In the end, Felicity's insecurity turns her temporarily boneheaded. The Arrow team has set a trap for the Clock King at a bank, and she goes right into it and tracks him from a computer in the bank. The team gets to her before the Clock King does, and it's the only time their patience wears thin. Their mutual looks of, "For crying out loud," are pretty funny. Felicity gets shot in the shoulder pushing Sarah out of the way of a bullet, and takes the Clock King down by using his virus to explode his cell phone (so many groans from the side of the couch). The episode ends with everyone praising her, making sure she feels she's appreciated, and secretly drugging her with oxycodone so she feels tough while getting her shoulder stitched up. (It's sweet in context.) They're doing it not to patronize her, but because they understand that if she feels like she needs a 'red badge of courage' to be part of the team, they're happy to acknowledge it.


So yeah. Everyone worked together to make each other happy. No emotional dysfunction. Just good teamwork and people who care about each other. Awesome.

Now let's get to the messed up stuff.

Moral Question One: It turns out the Clock King is dying, and is only stealing money for his sister, who needs a lung transplant. He planned the heists so they would be committed without bloodshed. When one of his henchmen kills a guard, he kills the henchmen - which is the kind of justice that Ollie and the team found satisfactory mere months ago. And yet not only do they take him down, they tell him his heists are "not right." That, I think, is at least debatable. Is taking money nonviolently worth saving a life?

Moral Question Two: Quentin, thinking that Dinah is sending out romantic signals, organizes a family dinner to encourage a reconciliation. Laurel, full of hope, agrees to host. Sarah, full of delusions, brings Ollie along - and Quentin's dead stop in the middle of both a word and a step when he sees Ollie is pretty funny. That's the last funny thing that happens during this dinner. I can't describe how wrong this thing goes, or how fast it goes there. It's a ten car pile-up seen in fast-motion. It's a building demolition in high gravity. That dinner went supernova.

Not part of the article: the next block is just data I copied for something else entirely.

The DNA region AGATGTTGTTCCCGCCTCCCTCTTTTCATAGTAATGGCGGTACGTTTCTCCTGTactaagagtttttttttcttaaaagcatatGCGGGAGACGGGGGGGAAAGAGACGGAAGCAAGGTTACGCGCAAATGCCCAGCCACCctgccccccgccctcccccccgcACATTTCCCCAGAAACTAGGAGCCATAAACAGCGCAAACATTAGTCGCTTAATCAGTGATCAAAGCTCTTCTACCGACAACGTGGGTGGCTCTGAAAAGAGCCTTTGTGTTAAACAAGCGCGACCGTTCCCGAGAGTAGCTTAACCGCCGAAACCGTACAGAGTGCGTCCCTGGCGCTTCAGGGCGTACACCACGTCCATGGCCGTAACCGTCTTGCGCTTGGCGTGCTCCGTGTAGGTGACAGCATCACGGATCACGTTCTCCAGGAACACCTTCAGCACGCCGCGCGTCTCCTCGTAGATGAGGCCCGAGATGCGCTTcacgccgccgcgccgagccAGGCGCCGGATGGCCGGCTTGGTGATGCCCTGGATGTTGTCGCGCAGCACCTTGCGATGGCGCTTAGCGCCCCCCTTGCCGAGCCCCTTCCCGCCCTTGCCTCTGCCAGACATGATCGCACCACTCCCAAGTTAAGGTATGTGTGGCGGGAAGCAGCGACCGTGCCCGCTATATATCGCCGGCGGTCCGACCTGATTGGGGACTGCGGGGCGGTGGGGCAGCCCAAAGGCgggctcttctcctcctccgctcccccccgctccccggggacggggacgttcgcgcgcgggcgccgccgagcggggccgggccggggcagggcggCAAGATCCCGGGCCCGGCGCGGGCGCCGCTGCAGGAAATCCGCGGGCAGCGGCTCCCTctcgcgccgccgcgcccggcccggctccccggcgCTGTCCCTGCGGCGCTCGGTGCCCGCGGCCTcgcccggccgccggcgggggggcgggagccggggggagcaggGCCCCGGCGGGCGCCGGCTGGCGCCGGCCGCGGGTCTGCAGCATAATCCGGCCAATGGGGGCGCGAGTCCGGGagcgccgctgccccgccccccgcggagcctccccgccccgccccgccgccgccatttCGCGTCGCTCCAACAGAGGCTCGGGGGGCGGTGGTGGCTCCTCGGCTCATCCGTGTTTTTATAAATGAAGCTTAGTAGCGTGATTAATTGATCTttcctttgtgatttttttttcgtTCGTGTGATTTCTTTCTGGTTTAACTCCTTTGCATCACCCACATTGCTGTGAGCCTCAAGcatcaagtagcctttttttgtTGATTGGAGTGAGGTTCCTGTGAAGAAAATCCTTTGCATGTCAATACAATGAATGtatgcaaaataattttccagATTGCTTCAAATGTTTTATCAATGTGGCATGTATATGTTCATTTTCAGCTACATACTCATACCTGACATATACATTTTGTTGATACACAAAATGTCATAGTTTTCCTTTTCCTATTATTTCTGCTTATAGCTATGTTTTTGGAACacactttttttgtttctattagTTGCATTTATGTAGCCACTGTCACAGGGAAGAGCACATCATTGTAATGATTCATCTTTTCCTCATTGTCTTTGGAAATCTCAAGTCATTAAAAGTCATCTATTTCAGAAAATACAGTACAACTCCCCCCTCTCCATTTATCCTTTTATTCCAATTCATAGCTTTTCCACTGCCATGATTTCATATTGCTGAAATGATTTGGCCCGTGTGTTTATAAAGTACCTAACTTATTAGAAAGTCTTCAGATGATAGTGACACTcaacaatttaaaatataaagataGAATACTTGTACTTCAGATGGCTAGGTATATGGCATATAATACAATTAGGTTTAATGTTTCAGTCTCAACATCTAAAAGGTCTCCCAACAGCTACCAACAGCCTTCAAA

It never occurred to Dinah to come back to Quentin, because she has a job and a man in Central City. When Sarah supports her, saying, "You deserve to be happy. Everybody does," Laurel catches the look she gives Oliver. She implodes the dinner, screaming at Sarah and Ollie, and yelling at her dad for expecting her mom to "wait" for him. Now, everything she's saying is true. It's godawful to hook up with one sister then switch to the other. Quentin hung his hopes on nothing and hurt everyone. But just because something is true, do you have to say it?

Moral Question Three: Ollie follows Laurel into the hallway and breaks up with her, once and (please god) for all. She whines about her family problems. He whines about his family problems - you know, the one that happened because twenty years ago his mother had an affair that led to the birth of his beloved sister, and then lied about it to keep her family together and off the radar of a supervillain. How awful. Is it me or are these people creating their own problems? (At least Laurel seems to realize it, reconciles with Sarah, and goes to AA with Quentin.)


Moral Question Four: Moira seems to have taken up my attitude, when it comes to Ollie's preaching. You can see the, "Grow up, Little Lord Fauntleroy," in her eyes when she talks to him. At one point she actually says, "This is my house." Meanwhile, Thea notices the weirdness between them and fakes an emergency to get Moira and Ollie together to talk. Ollie grits out that Thea has sensed the tension between them (And whose fault is that, Ollie?), and he's only keeping secrets to protect Thea (You mean the same thing that Moira did, Ollie?). He still hates his mother, and he wants her to know that at every opportunity. The question is - Asshole, asshole, asshole, asshole, asshole, right?

And then Moira ushers Ollie into the living room to meet someone . . . AND IT'S DEATHSTROKE!